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Technologies

Idle Reduction

Idle reduction describes practices and technologies that reduce the time drivers idle their engines unnecessarily. Reducing idling time has many benefits, including reductions in fuel costs, engine wear, emissions and noise pollution.

Each year, U.S. passenger cars, light trucks, medium-duty trucks, and heavy-duty vehicles consume more than 6 billion gallons of fuel – without moving.  Roughly half of that fuel is wasted by passenger cars.2 Idling can be reduced without compromising driver comfort or safety. For more information and tools, please visit the Department of Energy's Idle Reduction site for the Idlebox 2.0 Toolkit. 

Idle Box

1. Gonder, Jeffrey; Matthew Earleywine; and Witt Sparks. National Renewable Energy Laboratory. “Final Report on the Fuel Saving Effectiveness of Various Driver feedback Approaches.” http://www.nrel.gov/vehiclesandfuels/vsa/pdfs/50836.pdf. March 2011.

Links for further reading: 

Electric power stands for truckers part of Upstate clean air effort

Idling: Cruising the Fuel Inefficiency Expressway

How to Cut Idling Costs, Humanely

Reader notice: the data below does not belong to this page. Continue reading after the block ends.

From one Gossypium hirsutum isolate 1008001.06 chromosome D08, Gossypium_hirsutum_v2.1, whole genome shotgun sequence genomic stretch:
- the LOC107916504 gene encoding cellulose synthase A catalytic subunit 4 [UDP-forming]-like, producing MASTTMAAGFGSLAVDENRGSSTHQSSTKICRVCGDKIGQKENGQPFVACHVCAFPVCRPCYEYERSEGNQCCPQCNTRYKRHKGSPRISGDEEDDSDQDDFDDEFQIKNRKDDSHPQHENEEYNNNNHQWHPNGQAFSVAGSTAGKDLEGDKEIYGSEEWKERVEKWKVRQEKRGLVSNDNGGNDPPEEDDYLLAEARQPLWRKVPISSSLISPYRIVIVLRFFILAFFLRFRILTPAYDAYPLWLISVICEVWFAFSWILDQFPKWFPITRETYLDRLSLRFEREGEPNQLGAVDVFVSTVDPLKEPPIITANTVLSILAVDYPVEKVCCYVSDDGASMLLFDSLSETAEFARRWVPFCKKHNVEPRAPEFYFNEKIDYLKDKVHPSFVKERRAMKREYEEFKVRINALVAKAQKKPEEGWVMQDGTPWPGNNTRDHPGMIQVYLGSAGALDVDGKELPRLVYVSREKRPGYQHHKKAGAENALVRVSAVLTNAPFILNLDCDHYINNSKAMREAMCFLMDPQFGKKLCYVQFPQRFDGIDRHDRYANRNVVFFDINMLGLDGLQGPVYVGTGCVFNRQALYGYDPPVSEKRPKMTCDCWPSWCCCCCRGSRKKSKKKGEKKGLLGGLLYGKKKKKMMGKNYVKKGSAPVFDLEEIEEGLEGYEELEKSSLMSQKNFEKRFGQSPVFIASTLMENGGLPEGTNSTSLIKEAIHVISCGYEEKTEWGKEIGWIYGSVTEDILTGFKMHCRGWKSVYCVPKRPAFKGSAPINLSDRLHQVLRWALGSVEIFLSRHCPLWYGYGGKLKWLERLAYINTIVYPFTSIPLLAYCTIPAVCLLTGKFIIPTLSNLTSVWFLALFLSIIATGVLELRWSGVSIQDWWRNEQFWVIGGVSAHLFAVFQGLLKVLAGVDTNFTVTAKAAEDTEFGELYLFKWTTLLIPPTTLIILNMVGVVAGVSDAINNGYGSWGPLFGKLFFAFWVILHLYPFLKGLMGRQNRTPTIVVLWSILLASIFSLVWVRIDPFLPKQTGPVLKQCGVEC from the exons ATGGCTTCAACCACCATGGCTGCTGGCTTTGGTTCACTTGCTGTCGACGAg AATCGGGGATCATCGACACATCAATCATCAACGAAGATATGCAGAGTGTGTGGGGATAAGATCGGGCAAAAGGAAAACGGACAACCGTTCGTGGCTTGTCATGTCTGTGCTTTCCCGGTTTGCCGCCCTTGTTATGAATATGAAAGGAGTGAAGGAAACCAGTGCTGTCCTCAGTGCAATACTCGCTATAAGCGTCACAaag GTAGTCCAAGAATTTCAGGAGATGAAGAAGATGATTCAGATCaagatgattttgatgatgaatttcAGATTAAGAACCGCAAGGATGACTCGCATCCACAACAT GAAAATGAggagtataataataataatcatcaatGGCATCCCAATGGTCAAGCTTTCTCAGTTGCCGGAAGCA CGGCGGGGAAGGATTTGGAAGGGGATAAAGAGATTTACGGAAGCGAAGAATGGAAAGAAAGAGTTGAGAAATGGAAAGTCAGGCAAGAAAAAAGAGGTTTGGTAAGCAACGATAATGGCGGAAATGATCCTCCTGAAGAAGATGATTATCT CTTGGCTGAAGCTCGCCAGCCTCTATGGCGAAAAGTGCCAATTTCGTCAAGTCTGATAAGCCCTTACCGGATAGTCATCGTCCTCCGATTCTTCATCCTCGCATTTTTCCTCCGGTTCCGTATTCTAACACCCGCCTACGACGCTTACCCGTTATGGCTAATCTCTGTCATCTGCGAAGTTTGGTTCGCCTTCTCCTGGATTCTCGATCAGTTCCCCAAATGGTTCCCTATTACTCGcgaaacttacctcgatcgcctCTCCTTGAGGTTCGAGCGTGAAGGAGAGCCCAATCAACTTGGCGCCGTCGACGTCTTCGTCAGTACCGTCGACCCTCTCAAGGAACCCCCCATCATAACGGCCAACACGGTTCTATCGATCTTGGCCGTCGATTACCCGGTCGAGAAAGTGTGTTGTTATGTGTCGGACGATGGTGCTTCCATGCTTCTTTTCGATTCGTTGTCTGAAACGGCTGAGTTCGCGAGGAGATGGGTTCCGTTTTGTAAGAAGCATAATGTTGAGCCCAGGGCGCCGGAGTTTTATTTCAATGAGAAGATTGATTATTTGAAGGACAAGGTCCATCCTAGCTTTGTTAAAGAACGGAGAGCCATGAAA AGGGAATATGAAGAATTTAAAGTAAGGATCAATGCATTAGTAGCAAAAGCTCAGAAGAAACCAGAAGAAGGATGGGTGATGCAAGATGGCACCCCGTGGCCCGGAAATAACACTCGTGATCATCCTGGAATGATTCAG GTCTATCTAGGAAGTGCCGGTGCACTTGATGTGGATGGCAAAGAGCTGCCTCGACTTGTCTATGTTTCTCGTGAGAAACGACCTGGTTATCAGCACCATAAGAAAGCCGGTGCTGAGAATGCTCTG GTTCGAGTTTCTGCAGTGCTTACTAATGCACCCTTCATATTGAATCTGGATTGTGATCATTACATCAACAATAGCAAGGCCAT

Vehicle Technologies Office: Idle Reduction

Fuel Economy/Hybrids

Drivers can improve the efficiency of their vehicles, conserve fuel, save money and reduce emission through simple changes in driving behaviors. Research by the National Renewable Energy Laboratory shows that improving driving behaviors can reduce vehicle fuel use by 10%. Savings can be up to 20% for aggressive drivers.2

A couple of simple driving strategies:

  • Slow Down
  • Drive Conservatively
  • Reduce your Load
  • Maintain your Vehicle
  • Get Feedback

In addition to these behavior changes, you can also look into purchasing a more fuel efficient vehicle, such as a hybrid or new vehicle that gets better miles per gallon than some older models.  

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